MADRID: Rescuers in southern Spain said Sunday that the frantic effort to reach a two-year-old boy who fell into a narrow, deep borehole seven days ago has again been slowed by difficult terrain.
Provincial authorities said that a drill used to create a vertical shaft parallel to the waterhole has hit a rocky patch.
There has been no contact made with Julen Rosello, who fell into the 110-metre (360-foot) deep shaft a week ago during a family meal in the countryside northeast of Malaga. Julen’s parents already lost their first son, who died when he was 3 from a congenital heart defect.
At just 25 centimetres wide, the borehole is too narrow for adults to enter.
25cmis borehole’s width, too narrow for adults to enter
The only sign of the toddler search-and-rescue teams have found so far is hair that matched his DNA inside the hole.
Rescuers hope to find him at a depth of 72 metres, where a soil blockage has hampered efforts to go deeper.
72mdepth at which rescuers hope to find the boy
A specially-made cage has arrived a the site, ready to lower mining rescue experts down the shaft. The experts then hope to dig a horizontal tunnel to the spot where they believe the boy is trapped in the borehole.
Angel Garcia, the leading engineer coordinating the search-and-rescue operation, said on Saturday that the horizontal tunnel would take at least another 20 hours to excavate.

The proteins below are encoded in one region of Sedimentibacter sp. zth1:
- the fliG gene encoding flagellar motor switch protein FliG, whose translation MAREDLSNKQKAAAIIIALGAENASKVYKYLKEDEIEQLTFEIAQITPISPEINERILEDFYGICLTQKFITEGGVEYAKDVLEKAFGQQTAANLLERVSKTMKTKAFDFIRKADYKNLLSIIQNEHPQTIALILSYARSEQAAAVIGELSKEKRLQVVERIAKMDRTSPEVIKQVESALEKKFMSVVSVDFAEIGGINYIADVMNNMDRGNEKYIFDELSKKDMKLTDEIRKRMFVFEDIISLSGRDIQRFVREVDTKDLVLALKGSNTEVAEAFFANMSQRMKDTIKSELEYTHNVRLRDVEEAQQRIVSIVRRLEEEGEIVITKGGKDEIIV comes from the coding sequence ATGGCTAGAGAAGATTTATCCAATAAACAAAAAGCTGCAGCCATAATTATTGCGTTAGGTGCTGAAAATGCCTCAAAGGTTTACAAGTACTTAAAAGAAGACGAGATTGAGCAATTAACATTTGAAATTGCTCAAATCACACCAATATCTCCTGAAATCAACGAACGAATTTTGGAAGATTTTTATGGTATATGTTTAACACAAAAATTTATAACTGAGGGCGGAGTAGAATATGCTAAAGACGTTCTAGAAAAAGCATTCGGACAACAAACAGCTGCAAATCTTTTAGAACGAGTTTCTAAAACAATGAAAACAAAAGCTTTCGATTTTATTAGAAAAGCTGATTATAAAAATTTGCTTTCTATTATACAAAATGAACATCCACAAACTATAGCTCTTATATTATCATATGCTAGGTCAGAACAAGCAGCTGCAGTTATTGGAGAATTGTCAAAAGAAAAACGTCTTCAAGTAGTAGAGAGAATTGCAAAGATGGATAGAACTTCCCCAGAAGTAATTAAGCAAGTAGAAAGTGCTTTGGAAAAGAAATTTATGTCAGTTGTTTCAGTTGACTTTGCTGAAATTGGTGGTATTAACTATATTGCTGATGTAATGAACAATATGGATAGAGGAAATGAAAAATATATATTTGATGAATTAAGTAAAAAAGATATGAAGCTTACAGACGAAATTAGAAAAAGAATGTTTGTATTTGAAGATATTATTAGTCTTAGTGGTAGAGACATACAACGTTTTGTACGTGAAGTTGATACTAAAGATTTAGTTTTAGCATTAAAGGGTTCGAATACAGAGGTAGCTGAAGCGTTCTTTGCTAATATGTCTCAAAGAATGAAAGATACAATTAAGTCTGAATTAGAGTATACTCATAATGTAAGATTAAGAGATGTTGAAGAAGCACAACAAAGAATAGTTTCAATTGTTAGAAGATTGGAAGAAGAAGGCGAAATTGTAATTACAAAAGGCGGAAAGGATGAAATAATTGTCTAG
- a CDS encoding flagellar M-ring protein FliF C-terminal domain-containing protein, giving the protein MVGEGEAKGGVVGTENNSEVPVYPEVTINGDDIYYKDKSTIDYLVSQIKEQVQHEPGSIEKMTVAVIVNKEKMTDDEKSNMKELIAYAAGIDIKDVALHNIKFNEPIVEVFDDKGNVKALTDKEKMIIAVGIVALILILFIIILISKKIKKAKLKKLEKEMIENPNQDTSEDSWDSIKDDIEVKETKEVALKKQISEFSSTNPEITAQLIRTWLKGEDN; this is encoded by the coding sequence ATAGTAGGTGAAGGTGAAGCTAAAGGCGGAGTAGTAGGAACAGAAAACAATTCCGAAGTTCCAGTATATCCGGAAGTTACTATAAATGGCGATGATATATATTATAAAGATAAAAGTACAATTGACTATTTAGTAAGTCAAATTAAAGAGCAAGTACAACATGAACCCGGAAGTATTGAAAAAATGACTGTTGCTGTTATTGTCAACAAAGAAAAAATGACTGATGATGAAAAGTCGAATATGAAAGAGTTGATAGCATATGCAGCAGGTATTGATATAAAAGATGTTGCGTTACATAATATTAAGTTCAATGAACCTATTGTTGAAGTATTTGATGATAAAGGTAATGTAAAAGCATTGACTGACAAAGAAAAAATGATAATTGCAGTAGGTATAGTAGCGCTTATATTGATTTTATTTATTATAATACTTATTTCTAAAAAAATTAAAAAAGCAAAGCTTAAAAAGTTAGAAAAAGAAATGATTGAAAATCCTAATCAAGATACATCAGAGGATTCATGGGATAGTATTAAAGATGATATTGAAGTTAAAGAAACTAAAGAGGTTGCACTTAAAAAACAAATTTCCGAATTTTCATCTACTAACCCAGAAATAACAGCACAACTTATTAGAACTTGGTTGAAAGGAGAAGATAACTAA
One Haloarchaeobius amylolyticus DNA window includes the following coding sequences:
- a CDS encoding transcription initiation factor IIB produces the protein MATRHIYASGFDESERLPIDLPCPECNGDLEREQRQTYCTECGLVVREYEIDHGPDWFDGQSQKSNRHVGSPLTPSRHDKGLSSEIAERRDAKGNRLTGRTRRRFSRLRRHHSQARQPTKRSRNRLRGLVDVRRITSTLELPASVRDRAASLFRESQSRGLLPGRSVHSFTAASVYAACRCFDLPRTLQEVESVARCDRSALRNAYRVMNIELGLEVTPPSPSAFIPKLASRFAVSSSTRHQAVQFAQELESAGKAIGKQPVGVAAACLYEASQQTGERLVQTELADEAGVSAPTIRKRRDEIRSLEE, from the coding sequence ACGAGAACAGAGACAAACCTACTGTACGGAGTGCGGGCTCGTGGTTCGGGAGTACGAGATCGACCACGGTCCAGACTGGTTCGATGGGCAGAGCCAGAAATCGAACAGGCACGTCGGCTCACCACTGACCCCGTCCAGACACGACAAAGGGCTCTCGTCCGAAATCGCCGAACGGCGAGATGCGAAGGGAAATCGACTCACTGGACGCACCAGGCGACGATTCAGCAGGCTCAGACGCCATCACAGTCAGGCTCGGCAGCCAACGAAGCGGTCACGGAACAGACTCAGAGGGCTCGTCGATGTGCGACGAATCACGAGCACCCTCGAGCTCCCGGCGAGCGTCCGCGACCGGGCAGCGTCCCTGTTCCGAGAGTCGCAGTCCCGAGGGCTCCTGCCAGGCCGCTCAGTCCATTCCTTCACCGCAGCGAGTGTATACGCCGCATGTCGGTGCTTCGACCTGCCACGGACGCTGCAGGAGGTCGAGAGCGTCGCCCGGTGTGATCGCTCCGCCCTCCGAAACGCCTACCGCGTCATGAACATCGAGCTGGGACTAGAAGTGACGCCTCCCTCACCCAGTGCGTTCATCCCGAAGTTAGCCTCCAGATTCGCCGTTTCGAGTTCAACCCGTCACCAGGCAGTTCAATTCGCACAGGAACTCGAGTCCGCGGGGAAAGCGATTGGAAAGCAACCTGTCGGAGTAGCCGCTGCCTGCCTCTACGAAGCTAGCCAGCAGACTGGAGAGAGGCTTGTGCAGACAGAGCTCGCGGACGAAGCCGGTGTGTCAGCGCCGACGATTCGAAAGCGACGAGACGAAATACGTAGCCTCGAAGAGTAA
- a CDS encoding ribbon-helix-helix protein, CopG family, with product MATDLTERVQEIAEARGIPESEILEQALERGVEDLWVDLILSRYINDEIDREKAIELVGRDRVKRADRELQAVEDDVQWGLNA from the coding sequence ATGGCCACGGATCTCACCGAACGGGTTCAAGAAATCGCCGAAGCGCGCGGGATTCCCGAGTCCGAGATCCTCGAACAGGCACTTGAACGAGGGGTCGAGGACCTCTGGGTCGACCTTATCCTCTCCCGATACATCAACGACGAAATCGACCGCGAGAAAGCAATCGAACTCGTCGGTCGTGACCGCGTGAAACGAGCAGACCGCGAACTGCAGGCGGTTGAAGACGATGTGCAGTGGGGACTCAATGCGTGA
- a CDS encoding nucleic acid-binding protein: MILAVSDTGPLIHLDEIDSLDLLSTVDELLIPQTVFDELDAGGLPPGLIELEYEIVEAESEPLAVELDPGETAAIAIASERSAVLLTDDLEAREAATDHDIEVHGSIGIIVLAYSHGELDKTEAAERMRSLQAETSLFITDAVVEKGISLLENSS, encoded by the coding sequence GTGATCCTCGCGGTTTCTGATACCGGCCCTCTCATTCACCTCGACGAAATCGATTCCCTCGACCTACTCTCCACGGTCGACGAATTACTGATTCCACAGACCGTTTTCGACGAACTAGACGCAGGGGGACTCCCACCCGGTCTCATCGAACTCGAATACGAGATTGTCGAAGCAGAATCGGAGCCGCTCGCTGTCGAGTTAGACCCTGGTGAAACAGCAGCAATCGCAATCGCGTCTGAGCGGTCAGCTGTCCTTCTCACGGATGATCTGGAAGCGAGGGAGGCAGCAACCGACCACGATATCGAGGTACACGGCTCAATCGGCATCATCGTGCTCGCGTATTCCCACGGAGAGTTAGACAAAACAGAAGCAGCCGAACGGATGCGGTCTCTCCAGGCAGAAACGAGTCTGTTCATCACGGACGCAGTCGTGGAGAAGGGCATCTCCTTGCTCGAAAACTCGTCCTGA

People across Spain have been gripped by the plight of the boy and his family, as the rescue attempt has suffered agonising delays due to the rocky terrain.
20hoursEstimated time needed to excavate horizontal tunnel
Rescuers searching for a toddler trapped for a week in a well in southern Spain began drilling a tunnel on Saturday, in the latest bid to reach the boy as part of a massive operation to find him.
A giant drilling machine was installed Saturday at the site in a bid to make a parallel tunnel and excavation started in the afternoon.
“We hope to achieve this as soon as possible as conditions and that conditions from now will be a bit more favourable,” said engineer Angel Garcia Vidal, who is overseeing the operations.
The job will take about 15 hours if conditions are favourable, he said. But the chances of finding the boy alive now appear slim.
The plan is to dig a sufficiently deep tunnel after which miners will manually carve a passage to the well.
“It is surprising to see so many machines, sophistication, so much energy, manpower and work deployed to make this rescue possible,” said Juanma Moreno, president of the regional government of Andalusia.
He praised a “huge wave of solidarity, involving not just local residents but people from all over Andalusia and Spain who wanted to participate”.
Spanish media, which have been covering the rescue operations round-the-clock, have reported that Julen’s parents lost another child, aged three, in 2017. The child had cardiac problems.
The paramilitary Civil Guard have questioned both parents and an entrepreneur who dug the well, a police spokesman said, adding that this was routine in such investigations.
The well was unmarked at the time of the accident and regional authorities in Andalusia said the necessary permission had not been sought before it was dug.